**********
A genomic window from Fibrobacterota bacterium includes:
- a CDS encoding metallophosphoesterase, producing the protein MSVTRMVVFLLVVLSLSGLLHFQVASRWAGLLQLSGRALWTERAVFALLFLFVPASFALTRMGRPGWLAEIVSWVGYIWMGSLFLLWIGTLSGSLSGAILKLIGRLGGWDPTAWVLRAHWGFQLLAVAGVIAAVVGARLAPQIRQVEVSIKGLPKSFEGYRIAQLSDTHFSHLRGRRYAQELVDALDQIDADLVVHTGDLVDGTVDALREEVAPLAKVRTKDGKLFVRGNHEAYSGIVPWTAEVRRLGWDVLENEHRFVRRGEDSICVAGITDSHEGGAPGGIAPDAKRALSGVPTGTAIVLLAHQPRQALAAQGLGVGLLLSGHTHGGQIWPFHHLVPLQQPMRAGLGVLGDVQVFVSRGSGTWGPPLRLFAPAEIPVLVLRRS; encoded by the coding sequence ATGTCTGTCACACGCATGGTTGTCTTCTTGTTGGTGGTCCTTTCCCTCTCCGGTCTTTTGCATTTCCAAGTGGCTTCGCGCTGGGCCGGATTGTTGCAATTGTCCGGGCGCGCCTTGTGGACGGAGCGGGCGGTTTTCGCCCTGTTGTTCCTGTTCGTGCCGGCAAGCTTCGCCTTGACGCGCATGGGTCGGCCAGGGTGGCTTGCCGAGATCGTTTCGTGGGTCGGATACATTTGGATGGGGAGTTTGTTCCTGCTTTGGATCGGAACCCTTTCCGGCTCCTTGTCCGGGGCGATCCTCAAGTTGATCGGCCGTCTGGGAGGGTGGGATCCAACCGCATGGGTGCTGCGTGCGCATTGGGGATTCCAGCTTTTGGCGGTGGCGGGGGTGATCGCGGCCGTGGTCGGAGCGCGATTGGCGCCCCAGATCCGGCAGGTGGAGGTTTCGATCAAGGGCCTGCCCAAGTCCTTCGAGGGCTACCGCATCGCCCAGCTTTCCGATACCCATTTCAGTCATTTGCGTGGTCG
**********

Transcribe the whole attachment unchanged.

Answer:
A genomic window from Fibrobacterota bacterium includes:
- a CDS encoding metallophosphoesterase, producing the protein MSVTRMVVFLLVVLSLSGLLHFQVASRWAGLLQLSGRALWTERAVFALLFLFVPASFALTRMGRPGWLAEIVSWVGYIWMGSLFLLWIGTLSGSLSGAILKLIGRLGGWDPTAWVLRAHWGFQLLAVAGVIAAVVGARLAPQIRQVEVSIKGLPKSFEGYRIAQLSDTHFSHLRGRRYAQELVDALDQIDADLVVHTGDLVDGTVDALREEVAPLAKVRTKDGKLFVRGNHEAYSGIVPWTAEVRRLGWDVLENEHRFVRRGEDSICVAGITDSHEGGAPGGIAPDAKRALSGVPTGTAIVLLAHQPRQALAAQGLGVGLLLSGHTHGGQIWPFHHLVPLQQPMRAGLGVLGDVQVFVSRGSGTWGPPLRLFAPAEIPVLVLRRS; encoded by the coding sequence ATGTCTGTCACACGCATGGTTGTCTTCTTGTTGGTGGTCCTTTCCCTCTCCGGTCTTTTGCATTTCCAAGTGGCTTCGCGCTGGGCCGGATTGTTGCAATTGTCCGGGCGCGCCTTGTGGACGGAGCGGGCGGTTTTCGCCCTGTTGTTCCTGTTCGTGCCGGCAAGCTTCGCCTTGACGCGCATGGGTCGGCCAGGGTGGCTTGCCGAGATCGTTTCGTGGGTCGGATACATTTGGATGGGGAGTTTGTTCCTGCTTTGGATCGGAACCCTTTCCGGCTCCTTGTCCGGGGCGATCCTCAAGTTGATCGGCCGTCTGGGAGGGTGGGATCCAACCGCATGGGTGCTGCGTGCGCATTGGGGATTCCAGCTTTTGGCGGTGGCGGGGGTGATCGCGGCCGTGGTCGGAGCGCGATTGGCGCCCCAGATCCGGCAGGTGGAGGTTTCGATCAAGGGCCTGCCCAAGTCCTTCGAGGGCTACCGCATCGCCCAGCTTTCCGATACCCATTTCAGTCATTTGCGTGGTCG